Wherefore from Him, who is the Eternal Wisdom of the Father, we must diligently ask light and the grace of His Spirit, that He who sat in the midst of the Doctors when He was about to make a commencement of the Gospel, would even now open it both to teachers and taught, that they may understand it, and fulfil their understanding of it by Christian works.
Let us say therefore again and again with S. Augustine, if not with equal, yet with similar fervour (lib. 4 de Trinit. c. 1), “In this sort of men, who have sorrow in their pilgrimage, because they long for the country, and for God the Founder of it, in this family of Thy Christ, O my God, among Thy poor I groan; give me of thy Bread to answer men, who neither hunger nor thirst after justice, but are full and abound. For their own fancy, not Thy Truth hath satisfied them, for they repel Thy Truth and kick against it, that they may fall in their own vanity. Clearly do I perceive how many figments the heart of man brings forth. And what is my heart but the heart of a man? But for this I pray to thee God of my heart that in these writings I may put forth none of those figments for solid truth, but that there may come into them whatever shall be able to come through me from the place whence the dawning of His truth breaks upon me, although I have been cast out of the sight of His eyes, and am striving to return from afar by the path which the Divine Person of His Only-Begotten One hath laid down for mankind.”
After a little he adds, “The essence of God is such, that It hath nothing mutable, neither in eternity, nor in truth, nor in will, because there there is eternal truth, and eternal love: and true charity is there, and true eternity; there is loving eternity, and loving truth.”
Open unto us, O Lord Jesus, the arcana of truth, and of Thine own true love, Thou that hast the key of David, who openest and no man shutteth, and shuttest and no man openeth, that we may know it clearly, and when we know it, may love and cherish it, and loving it, may indeed fulfil it, for Thou art our Love, Thou our Desire, our Life, and Blessedness. Amen.
OF THE NUMBER, ORDER,
AGREEMENT AND DISCREPANCIES
VERY many in the olden time wrote Gospels, and fathered them upon Apostles, giving them the names of Apostles, that they might in this manner gain a sanction for their heresies. “Thus,” says S. Jerome, “these were the authoritative books of divers heresies, published by divers authors, such as the Gospel according to the Egyptians, the Gospel of Thomas, of Matthias, of Bartholomew, of The Twelve Apostles, of Basilides, of Apelles, and others which it would be tedious to enumerate. This only is it needful to say, that certain men rose up, who without the Spirit and grace of God attempted rather to weave a tale than to compile historical truth. To these men may justly be applied the words of the Prophet, ‘Woe unto them which prophesy out of their own heart, and walk after their own spirit, who say, The Lord saith, and the Lord hath not sent them.’ Of such the Saviour also speaks in the Gospel of S. John, ‘All that ever came before Me were thieves and robbers.’” And after an interval he adds, “From all these things combined, it may be clearly seen that four Gospels only ought to be received, and that all the follies of the Apocryphal Gospels have been the utterances of dead heretics, rather than of Catholic writers.”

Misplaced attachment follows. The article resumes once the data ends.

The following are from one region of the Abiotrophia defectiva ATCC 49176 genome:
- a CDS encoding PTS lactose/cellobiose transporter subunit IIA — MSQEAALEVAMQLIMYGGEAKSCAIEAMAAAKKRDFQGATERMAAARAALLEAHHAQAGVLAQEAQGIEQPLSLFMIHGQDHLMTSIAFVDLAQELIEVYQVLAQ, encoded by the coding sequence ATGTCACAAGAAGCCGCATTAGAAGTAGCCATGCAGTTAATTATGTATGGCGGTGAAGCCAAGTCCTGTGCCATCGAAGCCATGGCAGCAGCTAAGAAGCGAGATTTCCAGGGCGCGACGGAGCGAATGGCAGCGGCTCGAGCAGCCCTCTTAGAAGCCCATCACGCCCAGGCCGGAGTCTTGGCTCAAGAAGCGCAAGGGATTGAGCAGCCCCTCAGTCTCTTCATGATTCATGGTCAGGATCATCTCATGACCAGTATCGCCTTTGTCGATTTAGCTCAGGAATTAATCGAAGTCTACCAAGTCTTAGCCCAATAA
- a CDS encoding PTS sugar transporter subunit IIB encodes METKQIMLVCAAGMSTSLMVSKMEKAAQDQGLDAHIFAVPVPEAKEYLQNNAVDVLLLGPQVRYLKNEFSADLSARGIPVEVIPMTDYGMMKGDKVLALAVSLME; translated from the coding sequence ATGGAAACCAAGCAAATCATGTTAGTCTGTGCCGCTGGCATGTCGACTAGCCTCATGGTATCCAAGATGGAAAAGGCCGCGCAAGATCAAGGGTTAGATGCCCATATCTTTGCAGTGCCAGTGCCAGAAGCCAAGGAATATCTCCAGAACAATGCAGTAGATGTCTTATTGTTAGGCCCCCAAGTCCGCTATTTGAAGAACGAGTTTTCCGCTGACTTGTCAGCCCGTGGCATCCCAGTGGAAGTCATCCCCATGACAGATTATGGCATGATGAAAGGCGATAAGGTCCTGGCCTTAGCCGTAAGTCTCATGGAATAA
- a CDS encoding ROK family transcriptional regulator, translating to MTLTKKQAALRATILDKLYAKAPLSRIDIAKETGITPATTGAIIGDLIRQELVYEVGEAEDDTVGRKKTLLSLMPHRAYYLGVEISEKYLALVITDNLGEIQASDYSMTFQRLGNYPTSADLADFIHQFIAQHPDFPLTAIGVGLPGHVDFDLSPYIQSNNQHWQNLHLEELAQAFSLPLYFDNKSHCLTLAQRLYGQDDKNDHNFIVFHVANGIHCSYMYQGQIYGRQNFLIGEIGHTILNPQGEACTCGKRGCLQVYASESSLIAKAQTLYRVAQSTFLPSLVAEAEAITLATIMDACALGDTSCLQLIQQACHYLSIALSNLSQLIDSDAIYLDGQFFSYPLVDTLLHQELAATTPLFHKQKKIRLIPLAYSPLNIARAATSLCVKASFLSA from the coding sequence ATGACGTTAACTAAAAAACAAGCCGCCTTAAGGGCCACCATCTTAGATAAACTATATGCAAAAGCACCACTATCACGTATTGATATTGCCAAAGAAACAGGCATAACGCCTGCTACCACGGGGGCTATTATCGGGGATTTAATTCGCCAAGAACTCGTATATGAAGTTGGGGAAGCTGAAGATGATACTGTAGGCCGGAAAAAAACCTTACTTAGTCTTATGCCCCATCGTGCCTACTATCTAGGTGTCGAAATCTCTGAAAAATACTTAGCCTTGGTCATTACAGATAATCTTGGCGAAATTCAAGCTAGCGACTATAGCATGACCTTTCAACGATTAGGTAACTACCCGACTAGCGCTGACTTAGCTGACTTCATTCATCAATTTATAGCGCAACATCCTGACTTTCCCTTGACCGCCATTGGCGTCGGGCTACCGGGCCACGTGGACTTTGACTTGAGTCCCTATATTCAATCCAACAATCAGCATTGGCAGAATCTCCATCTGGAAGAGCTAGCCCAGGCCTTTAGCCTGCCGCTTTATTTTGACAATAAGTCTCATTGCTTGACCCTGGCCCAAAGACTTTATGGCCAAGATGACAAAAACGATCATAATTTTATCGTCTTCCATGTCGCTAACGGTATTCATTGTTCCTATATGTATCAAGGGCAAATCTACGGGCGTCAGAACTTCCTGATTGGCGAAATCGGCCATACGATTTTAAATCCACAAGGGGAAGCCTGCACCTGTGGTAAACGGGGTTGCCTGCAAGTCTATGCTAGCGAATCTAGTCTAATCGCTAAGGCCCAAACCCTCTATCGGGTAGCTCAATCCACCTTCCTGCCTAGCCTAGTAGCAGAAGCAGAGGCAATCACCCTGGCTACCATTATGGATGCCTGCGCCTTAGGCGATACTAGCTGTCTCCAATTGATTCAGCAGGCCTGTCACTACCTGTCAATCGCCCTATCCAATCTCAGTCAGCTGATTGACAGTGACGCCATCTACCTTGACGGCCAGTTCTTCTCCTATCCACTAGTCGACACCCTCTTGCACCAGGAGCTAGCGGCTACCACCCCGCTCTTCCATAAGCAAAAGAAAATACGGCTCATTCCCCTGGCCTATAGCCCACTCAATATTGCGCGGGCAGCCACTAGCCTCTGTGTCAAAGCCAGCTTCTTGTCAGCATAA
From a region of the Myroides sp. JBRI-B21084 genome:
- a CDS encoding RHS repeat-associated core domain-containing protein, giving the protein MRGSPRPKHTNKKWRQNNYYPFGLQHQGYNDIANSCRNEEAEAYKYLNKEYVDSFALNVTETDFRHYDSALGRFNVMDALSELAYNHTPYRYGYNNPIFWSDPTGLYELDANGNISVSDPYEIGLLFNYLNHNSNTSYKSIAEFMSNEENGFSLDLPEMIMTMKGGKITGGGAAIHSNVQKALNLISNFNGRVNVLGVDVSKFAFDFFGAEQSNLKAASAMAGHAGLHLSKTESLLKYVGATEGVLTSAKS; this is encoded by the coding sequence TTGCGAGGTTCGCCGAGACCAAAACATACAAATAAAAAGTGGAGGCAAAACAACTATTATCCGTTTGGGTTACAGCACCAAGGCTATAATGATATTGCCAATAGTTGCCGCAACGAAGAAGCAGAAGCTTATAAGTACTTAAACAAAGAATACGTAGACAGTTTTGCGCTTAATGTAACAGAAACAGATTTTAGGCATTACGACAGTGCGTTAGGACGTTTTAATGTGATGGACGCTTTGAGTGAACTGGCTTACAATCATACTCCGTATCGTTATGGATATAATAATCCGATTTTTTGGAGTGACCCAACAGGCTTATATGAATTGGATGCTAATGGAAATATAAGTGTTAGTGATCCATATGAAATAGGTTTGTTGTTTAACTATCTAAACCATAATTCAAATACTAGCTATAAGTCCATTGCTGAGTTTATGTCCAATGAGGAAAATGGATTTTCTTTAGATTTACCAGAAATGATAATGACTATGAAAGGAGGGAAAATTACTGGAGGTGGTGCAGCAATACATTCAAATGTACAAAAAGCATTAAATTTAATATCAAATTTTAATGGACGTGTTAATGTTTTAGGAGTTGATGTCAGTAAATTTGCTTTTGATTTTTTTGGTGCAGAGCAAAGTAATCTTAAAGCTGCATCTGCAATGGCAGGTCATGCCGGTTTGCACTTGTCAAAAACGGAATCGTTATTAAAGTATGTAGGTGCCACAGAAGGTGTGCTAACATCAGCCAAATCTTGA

There are then only Four Canonical Gospels, and the Church proves them to be so by the teaching and tradition of the Apostles. For S. Peter gave his sanction to the Gospel of S. Mark, S. Paul to that of S. Luke, the Apostles unitedly to that of S. Matthew, for when they were about to go away to their several provinces they carried it with them. All the Bishops of Asia, and the rest of the faithful are witnesses to the Gospel of S. John. Origen and S. Jerome, cite the authorities for these statements. As for the Gospel according to the Hebrews, attributed to S. Matthew, although it seems to have been the same with his Gospel, it has been depraved by additions from various sources, so that it is of doubtful and uncertain authority. S. Jerome, however, translated it out of Hebrew into Latin. This is what he says in his catalogue of illustrious men, speaking of James, the Lord’s brother: “The Gospel which is called according to the Hebrews, I have lately translated into Greek and Latin. Origen frequently quotes it. It makes the following mention of James after the Lord’s Resurrection. ‘When the Lord had given a linen cloth to the priest’s servant, He went and appeared unto James. For James had sworn that he would not eat bread from the hour in which he had drank of the Lord’s chalice, until he beheld Him risen from the dead.’ And again, ‘Bring forth,’ saith the Lord, ‘bread and a table,’ adding immediately, ‘He took bread, and blessed it, and brake, and gave it unto James the Just, and saith unto him, My Brother, eat thy bread, for the Son of Man hath arisen from among them that slept.’”
In the same work, Jerome, speaking of S. Ignatius says, “Ignatius wrote an Epistle to the Smyrnæans, in which he quotes a passage from the Gospel which has been recently translated by me, upon the Person of Christ, saying, ‘I indeed, even after His Resurrection, have seen Him in the flesh, and I believe that He is. And when He came unto Peter, and unto them which were with Peter, He saith unto them, Behold Me, and touch Me, for I am not an incorporeal spirit. And immediately they touched Him, and believed.’” Origen moreover (tom. 2 in Joan.) cites from the same Gospel, “Christ hath said, Presently My Mother, the Holy Ghost, received Me, and carried Me by one of My hairs to Mount Tabor.” This sentence, unless it be construed favourably, seems to contain the Gnostic heresy of the Valentinians, who asserted that the Holy Ghost was the Mother of Christ.